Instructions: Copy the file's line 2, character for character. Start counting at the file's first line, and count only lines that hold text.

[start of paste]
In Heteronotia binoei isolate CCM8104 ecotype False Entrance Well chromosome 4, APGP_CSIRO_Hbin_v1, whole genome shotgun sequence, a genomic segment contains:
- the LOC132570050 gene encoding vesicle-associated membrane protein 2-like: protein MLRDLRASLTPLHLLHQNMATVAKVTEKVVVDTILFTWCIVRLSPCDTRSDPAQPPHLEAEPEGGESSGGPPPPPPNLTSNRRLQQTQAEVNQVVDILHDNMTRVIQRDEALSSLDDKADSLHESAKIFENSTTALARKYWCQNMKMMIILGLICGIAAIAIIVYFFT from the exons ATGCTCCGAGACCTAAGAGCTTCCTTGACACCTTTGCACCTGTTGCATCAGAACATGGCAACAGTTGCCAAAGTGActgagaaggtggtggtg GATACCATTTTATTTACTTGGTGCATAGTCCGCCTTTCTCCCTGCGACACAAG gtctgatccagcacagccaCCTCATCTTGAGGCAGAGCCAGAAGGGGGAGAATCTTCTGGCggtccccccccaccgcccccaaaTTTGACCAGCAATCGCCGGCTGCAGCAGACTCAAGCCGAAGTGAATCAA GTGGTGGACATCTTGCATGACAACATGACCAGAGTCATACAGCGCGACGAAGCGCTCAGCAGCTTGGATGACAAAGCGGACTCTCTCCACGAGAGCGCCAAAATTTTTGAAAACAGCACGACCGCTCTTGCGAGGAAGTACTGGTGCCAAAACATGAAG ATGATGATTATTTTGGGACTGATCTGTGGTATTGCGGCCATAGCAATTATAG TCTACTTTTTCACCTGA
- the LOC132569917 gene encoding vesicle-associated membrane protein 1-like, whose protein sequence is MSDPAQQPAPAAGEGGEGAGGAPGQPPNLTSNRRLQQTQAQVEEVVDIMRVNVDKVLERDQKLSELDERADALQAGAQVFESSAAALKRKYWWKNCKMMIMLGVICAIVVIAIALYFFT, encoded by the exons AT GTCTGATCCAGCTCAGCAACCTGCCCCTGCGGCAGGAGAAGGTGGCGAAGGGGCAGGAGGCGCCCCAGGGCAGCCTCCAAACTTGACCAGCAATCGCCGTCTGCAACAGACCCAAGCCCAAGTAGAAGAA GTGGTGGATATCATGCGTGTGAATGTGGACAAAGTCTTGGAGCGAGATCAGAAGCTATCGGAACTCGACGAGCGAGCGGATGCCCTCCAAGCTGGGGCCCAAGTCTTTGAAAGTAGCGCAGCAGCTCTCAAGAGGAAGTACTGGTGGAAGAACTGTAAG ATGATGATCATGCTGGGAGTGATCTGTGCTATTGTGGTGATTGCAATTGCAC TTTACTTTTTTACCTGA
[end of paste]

- the LOC132570050 gene encoding vesicle-associated membrane protein 2-like: protein MLRDLRASLTPLHLLHQNMATVAKVTEKVVVDTILFTWCIVRLSPCDTRSDPAQPPHLEAEPEGGESSGGPPPPPPNLTSNRRLQQTQAEVNQVVDILHDNMTRVIQRDEALSSLDDKADSLHESAKIFENSTTALARKYWCQNMKMMIILGLICGIAAIAIIVYFFT from the exons ATGCTCCGAGACCTAAGAGCTTCCTTGACACCTTTGCACCTGTTGCATCAGAACATGGCAACAGTTGCCAAAGTGActgagaaggtggtggtg GATACCATTTTATTTACTTGGTGCATAGTCCGCCTTTCTCCCTGCGACACAAG gtctgatccagcacagccaCCTCATCTTGAGGCAGAGCCAGAAGGGGGAGAATCTTCTGGCggtccccccccaccgcccccaaaTTTGACCAGCAATCGCCGGCTGCAGCAGACTCAAGCCGAAGTGAATCAA GTGGTGGACATCTTGCATGACAACATGACCAGAGTCATACAGCGCGACGAAGCGCTCAGCAGCTTGGATGACAAAGCGGACTCTCTCCACGAGAGCGCCAAAATTTTTGAAAACAGCACGACCGCTCTTGCGAGGAAGTACTGGTGCCAAAACATGAAG ATGATGATTATTTTGGGACTGATCTGTGGTATTGCGGCCATAGCAATTATAG TCTACTTTTTCACCTGA